I want to introduce a new paper by Paweł Jałoszyński. This March in Systematic Entomology, Paweł described a new extinct genus and species of clidicine Ant-like stone beetle, ✝Euroleptochromus sabathi together with a phylogenetic analysis of the supertribe Mastigitae. This species is interesting because unlike the previously described fossil clidicine ✝Palaeoleptochromus, ✝Euroleptochromus has an elongate maxillary palpus with a setose process and a genal setose process similar to the extant sister genus Leptochromus.
Hopefully you can see the genal and palpal setoses processes in the photo above of Leptochromus agilis.
Paweł, in his phylogenetic analysis also sheds light on the enigmatic position of Papusus, a highly unusually staphylinid that has apparently adapted to living in the deserts of Western North America.
Papusus has been thought to be a member of the tribe Clidicini, but according this new study, Papusus is either the earliest diverging Clidicini or sister to Leptomastacini + remaining Clidicini. Once staphylinids abbreviated their elytra, biologically, it appears that ability to adapt to arid environments were lost. Presumably the rate of water loss increased with the exposure of the abdominal dorsal surface. Given this, the arid environmental preference of Papusus is intriguing and divergent adaptive regimes may be responsible for poor resolution in phylogenetic placement of the genus – based on morphology.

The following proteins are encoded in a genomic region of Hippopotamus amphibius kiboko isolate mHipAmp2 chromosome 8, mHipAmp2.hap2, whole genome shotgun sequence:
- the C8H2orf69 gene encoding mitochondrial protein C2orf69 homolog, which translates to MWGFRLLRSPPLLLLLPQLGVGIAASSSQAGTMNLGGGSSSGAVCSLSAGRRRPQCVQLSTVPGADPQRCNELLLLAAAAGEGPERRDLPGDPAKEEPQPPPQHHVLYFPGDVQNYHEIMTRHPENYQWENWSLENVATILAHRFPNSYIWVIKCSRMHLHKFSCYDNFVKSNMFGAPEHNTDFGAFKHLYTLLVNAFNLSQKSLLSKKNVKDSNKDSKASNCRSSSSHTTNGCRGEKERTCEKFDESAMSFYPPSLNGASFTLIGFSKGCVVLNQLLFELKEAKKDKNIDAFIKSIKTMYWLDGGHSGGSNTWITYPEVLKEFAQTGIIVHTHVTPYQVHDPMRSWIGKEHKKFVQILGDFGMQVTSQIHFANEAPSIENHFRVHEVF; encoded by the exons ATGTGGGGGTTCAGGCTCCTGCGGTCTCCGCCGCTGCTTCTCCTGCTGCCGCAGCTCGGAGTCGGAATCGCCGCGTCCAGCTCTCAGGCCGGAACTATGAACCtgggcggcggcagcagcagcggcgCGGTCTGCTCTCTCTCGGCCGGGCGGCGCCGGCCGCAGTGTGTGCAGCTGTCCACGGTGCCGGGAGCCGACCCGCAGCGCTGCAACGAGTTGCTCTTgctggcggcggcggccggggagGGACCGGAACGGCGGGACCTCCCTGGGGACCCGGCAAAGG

I think that this is an impressive beginning to elucidating the evolutionary history of the Masitigiate – so so exciting, I love scydmaenines, and their congruent morphology with pselaphines is spectacular. But, I do believe that several pertinent questions persist:
- What, if any, are the adaptive adaptive advantages of the setose maxillary and genal processes? Prey capture?
- Is the phylogenetic placement of Papusus based on morphological evidence accurate? Could the adaptive evolutionary changes, induced by the unique environmental pressures on Papusus, have complicated the inference into the proper phylogenetic placement of the genus within the Mastigitae?
- Are the branch length estimates based on morphological data precise? If we were to include molecular data for the extant taxa, would we get a different view on evolutionary history of the Mastigitae?
- Finally, would divergence time estimates of the Mastigitae represent a congruent portrayal of biogeographical history?
Oh, and here’s the reference to the paper:
Jałoszyński, P. 2012. Description of Euroleptochromus gen.n. (Coleoptera, Staphylinidae, Scydmaeninae) from Baltic amber, with discussion of biogeography and mouthpart evolution within Clidicini. Systematic entomology, 37(2): 346-359.